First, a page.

The sixth track on the album, “Dark and Stormy Blues” offers a unique style to listeners. Jensen describes the piece as, “A reggae blues that has always been a fun jam tune for the band. After writing the basic blues of the first half, I thought that it would be fun to depart into a double time vamp that is quite opposite of the opening groove. The solos between Ingrid and Kenny are by a Joel Miller/Stravinsky-inspired shout chorus by the band.”

“Seafever” was written at a time when Jensen was homesick in Paris, and serves as a dedication to her mother and her love for the ocean. Congruently, the final track, “Vernal Suite,” was originally written for her sister Ingrid’s album of the same name. The piece sees Jensen coming full-circle, taking a tune originally written for a small group and expanding it for her first big band recording.

One presumes a type of connectivity between being a player and composer, although Jensen acknowledges a more linear outlook when it comes to composing. She explains, “Composing seems to have chosen me, and it’s become a passion to express myself. As a composer my progress has been steady, which probably differs from a lot of musicians of my generation who burst out as players first. I’m pretty lucky because composing has given me long-term growth, while improvising involves seizing the moment. Combining these two elements is the beauty of being a contemporary jazz artist.”

Born in Sechelt, British Columbia, and raised within Nanaimo’s stellar music community, Jensen graduated from McGill University’s jazz performance program in 1994. Since then she has traveled extensively, performing and composing her works in a diverse array of musical settings, from small to large ensembles. Her music has taken her on more recent voyages, including guest appearances in Chile, Argentina, Mexico, Sweden, Denmark, and Turkey, and a six-month residency in Paris in 2002. Although she has traveled the world and has experienced landscapes that have inspired a myriad of artists, it is still the gorgeous terrain of her homeland that serves as the main inspiration for her new album.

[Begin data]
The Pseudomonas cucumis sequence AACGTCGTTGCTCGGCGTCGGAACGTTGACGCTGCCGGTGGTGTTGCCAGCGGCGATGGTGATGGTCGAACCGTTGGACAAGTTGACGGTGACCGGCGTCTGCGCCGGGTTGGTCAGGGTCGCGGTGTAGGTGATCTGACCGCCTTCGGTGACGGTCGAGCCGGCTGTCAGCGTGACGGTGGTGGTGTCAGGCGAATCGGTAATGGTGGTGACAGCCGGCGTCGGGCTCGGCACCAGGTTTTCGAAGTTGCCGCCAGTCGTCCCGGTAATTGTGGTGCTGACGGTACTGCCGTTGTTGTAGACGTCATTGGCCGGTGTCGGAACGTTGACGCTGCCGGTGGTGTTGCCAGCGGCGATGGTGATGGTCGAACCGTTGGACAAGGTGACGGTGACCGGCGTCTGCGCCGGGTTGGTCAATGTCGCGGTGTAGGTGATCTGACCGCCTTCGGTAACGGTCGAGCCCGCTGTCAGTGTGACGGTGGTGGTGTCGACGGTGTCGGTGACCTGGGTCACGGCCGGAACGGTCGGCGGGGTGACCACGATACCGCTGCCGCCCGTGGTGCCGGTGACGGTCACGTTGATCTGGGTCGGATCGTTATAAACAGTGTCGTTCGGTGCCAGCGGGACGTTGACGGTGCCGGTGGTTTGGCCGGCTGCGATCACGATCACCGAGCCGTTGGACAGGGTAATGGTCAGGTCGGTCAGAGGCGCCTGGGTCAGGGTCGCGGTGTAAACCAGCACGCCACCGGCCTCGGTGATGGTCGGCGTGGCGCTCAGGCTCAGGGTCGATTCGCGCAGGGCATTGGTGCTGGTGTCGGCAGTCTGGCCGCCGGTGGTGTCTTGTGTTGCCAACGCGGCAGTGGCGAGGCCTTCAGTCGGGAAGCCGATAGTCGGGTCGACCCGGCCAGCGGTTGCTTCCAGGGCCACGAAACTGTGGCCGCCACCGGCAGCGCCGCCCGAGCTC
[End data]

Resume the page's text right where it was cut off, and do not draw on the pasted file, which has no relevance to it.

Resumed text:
Jensen’s compositions focus on subjects that attempt to depict the spirit of Canada’s pristine environment on her new album, Treelines. While she has devoted her time to producing and touring her quartet internationally over the past ten years, she has continually augmented her music at home, transporting her compositions through the use of her orchestra. An homage to Canada’s environment, this unique project is certain to garner praise for its timely and important subtext: protecting the unique forests of Jensen’s magnificent native country.

Christine Jensen · Treelines
Justin Time Records · Release Date: March 8, 2011

For more information, please visit Christine Jensen’s webpage: http://www.christinejensenmusic.com

For media information, please contact:
DL Media · 610-667-0501
Amy Miller · amy@dlmediamusic.com

Published in: on January 25, 2011 at 3:49 PM  Leave a Comment